The first thing I did after I put on the gloves was I closed my eyes and breathed in. A smell so familiar it might as well be my own body: the brittle must of books, the dust and ink and decades-old fingerprints on a hundred thousand volumes. You might know that smell too, might be able to call it to mind right now. The smell of your university library, of the shelves at your grandparents’ house, of every used bookshop you’ve ever browsed. The smell of the last bookstore I’ll visit, I know, for quite some time.
A few days ago I saw a message on Twitter from a bookstore I like in Washington, D.C., inviting patrons to book individual one-hour shopping appointments. “Ever dream of having Capitol Hill Books all to yourself?” the tweet read. “Now you can.” I had, in fact, often dreamed of having a used bookshop all to myself, though my dreams mostly involved me living above the store, which I owned, because I somehow had become a rich dilettante. But I would settle for this one-hour quarantine version. Like everyone I knew, I was already feeling stir-crazy, missing not only human interaction but the mere experience of being in a place that wasn’t my home or the three-block radius around it. I reserved a slot Friday morning at 10.
Miriam placed my books on the old wooden chair propping open the door after I’d taken a few steps back, and then I picked them up with my be-gloved hands.
“Should I toss my credit card in, or leave it on the chair here?” I asked.
“No,” Miriam told me—they are being very strict about social distancing (as they should be). “Just read out the numbers on your credit card—Troy will ring it up!” she called back.
Jessica Anthony’s slim and perverse political satire “Enter the Aardvark” begins with the creation of Earth. The first scene traces a “whirling mass of vapors” as it becomes sediment and ocean, where flagellates and plankton evolve to grow tails and mouths and fins. As they scoot toward the edge of the water, the author describes the emergence of the first land creature: “Here begins the Great Creep.” She then quantum-leaps to a power outage in Virginia circa 2020, and a closeted young Republican congressman on the verge of a career-endangering high-stakes romp.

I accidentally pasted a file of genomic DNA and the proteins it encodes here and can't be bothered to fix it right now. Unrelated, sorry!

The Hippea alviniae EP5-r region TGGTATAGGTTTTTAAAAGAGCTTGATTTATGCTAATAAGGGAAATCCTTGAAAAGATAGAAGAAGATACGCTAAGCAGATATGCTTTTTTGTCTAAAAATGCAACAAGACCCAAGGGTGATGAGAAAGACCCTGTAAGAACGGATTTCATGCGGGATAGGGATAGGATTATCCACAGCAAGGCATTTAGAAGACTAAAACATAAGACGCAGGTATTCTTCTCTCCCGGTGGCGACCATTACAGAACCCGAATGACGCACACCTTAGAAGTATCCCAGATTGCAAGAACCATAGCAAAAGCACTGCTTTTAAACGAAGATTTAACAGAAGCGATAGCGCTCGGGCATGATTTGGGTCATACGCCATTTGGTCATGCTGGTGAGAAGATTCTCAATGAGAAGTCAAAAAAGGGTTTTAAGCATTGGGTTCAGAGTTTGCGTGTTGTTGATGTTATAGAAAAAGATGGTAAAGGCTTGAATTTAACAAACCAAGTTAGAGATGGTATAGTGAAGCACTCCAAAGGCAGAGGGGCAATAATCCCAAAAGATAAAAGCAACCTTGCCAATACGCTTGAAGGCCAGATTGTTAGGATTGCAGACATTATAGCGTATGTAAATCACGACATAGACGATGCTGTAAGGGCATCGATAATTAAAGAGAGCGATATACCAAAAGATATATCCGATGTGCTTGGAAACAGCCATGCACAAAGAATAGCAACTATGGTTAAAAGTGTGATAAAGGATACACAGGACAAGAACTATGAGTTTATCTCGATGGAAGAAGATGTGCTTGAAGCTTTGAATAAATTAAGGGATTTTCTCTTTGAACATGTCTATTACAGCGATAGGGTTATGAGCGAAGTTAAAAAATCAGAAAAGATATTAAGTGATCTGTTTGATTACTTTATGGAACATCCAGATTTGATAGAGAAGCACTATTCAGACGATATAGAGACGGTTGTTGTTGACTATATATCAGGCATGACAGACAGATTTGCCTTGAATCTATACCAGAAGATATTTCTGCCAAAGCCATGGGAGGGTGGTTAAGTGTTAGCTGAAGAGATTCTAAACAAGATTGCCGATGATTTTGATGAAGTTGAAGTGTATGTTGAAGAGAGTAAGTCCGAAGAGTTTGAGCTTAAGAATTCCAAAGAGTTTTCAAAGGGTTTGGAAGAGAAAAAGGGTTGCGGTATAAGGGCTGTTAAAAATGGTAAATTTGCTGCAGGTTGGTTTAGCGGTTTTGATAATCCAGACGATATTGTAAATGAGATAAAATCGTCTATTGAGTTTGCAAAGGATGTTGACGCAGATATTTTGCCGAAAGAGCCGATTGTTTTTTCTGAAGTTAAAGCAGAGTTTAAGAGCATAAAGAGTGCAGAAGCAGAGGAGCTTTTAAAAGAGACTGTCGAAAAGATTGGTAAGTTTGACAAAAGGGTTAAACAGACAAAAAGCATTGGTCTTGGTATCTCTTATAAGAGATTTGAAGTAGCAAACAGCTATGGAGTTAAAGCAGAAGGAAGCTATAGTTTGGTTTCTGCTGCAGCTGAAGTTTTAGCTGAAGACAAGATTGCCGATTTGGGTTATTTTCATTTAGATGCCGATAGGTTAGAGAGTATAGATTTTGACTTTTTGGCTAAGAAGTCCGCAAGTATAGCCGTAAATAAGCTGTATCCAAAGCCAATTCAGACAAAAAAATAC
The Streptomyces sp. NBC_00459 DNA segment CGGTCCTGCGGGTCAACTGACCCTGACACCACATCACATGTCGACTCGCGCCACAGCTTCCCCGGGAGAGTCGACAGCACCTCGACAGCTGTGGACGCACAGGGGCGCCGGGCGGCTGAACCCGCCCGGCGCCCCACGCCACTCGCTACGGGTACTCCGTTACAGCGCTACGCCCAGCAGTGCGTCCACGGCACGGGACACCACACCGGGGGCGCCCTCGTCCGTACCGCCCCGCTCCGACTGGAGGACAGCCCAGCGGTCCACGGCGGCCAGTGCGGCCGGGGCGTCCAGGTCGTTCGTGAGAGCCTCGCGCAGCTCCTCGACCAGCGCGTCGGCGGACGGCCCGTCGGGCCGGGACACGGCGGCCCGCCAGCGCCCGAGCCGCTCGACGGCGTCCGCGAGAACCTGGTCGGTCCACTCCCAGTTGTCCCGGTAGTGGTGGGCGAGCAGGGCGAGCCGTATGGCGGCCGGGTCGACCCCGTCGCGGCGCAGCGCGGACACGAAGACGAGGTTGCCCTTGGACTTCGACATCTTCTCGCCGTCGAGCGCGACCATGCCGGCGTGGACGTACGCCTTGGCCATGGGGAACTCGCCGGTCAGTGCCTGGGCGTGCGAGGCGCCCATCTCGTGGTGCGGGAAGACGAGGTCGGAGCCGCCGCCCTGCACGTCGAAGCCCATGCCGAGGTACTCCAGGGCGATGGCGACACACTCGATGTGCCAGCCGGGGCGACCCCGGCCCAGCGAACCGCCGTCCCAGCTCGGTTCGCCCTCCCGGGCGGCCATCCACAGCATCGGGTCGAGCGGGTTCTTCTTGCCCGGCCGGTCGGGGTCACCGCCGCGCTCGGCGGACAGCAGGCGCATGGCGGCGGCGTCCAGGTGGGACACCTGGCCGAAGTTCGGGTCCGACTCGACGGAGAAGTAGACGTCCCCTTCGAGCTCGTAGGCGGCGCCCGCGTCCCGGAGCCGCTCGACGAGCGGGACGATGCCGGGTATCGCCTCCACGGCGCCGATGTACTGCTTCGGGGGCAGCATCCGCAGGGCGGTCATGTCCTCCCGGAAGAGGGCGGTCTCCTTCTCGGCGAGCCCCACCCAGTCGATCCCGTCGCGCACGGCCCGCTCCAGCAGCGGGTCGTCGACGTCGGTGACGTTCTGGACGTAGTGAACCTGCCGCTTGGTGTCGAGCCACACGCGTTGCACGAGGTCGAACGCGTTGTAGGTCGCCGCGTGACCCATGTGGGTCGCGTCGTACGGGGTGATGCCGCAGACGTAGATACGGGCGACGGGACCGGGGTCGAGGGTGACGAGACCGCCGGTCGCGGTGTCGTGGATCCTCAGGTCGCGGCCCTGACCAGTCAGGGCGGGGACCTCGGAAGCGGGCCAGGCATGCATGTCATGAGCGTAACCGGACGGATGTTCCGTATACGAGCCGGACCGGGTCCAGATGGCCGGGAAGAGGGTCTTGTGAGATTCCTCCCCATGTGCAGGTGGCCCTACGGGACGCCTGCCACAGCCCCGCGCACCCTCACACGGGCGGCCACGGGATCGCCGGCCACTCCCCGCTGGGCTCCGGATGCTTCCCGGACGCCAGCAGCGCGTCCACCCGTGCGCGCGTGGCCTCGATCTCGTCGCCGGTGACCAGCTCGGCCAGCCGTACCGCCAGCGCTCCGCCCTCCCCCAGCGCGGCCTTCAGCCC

Though evolution montages may be somewhat overused as a film trope, here the gambit reads as free, ambitious and thematically crucial. In the tradition of the best existential farces, “Enter the Aardvark” keeps returning to the beginning of all things to ask: So how did we get here?
One of the most compelling elements of memoir is the possibility of encountering a voice whose experience somehow resonates with your own, particularly when that voice has been traditionally underrepresented in literature. Writers of such stories have over the last several years also been questioning the very form of conventional memoir; rather than presenting a narrative built around recollections of significant moments relayed directly to the reader, many are pushing formal boundaries to develop a deeper expression of the self. Carmen Maria Machado, for instance, turns the memoir into an exploration of genre in In the Dream House, which focuses on themes of love, abuse, and healing; readers encounter noir, daydream, shipwreck, and even Choose Your Own Adventure passages that contribute to her overall presentation of narrative as dream house. The cumulative impact of these varied modes of looking reveals how we tell ourselves different stories to make sense of what we have gone through. Ted Chiang expresses a similar sentiment beautifully in his short story “The Truth of Fact, the Truth of Feeling,” writing, “People are made of stories. Our memories are not the impartial accumulation of every second we’ve lived; they’re the narrative that we assembled out of selected moments.”
The aunts here clink Malbec glasses
and parade their grief with musky, expensive scents
that whisper in elevators and hallways.